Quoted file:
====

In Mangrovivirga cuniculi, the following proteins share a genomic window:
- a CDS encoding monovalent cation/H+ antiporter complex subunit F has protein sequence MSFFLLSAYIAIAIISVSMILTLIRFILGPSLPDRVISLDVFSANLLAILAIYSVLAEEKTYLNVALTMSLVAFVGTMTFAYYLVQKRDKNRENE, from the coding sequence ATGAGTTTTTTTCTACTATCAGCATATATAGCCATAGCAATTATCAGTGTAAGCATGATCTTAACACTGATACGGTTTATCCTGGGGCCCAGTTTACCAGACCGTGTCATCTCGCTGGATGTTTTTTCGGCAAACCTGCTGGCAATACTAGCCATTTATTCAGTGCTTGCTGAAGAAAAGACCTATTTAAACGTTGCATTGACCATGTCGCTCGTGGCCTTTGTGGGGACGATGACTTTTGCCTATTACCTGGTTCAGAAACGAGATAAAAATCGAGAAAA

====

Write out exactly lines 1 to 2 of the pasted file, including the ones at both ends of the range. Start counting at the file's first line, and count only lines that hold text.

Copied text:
In Mangrovivirga cuniculi, the following proteins share a genomic window:
- a CDS encoding monovalent cation/H+ antiporter complex subunit F has protein sequence MSFFLLSAYIAIAIISVSMILTLIRFILGPSLPDRVISLDVFSANLLAILAIYSVLAEEKTYLNVALTMSLVAFVGTMTFAYYLVQKRDKNRENE, from the coding sequence ATGAGTTTTTTTCTACTATCAGCATATATAGCCATAGCAATTATCAGTGTAAGCATGATCTTAACACTGATACGGTTTATCCTGGGGCCCAGTTTACCAGACCGTGTCATCTCGCTGGATGTTTTTTCGGCAAACCTGCTGGCAATACTAGCCATTTATTCAGTGCTTGCTGAAGAAAAGACCTATTTAAACGTTGCATTGACCATGTCGCTCGTGGCCTTTGTGGGGACGATGACTTTTGCCTATTACCTGGTTCAGAAACGAGATAAAAATCGAGAAAA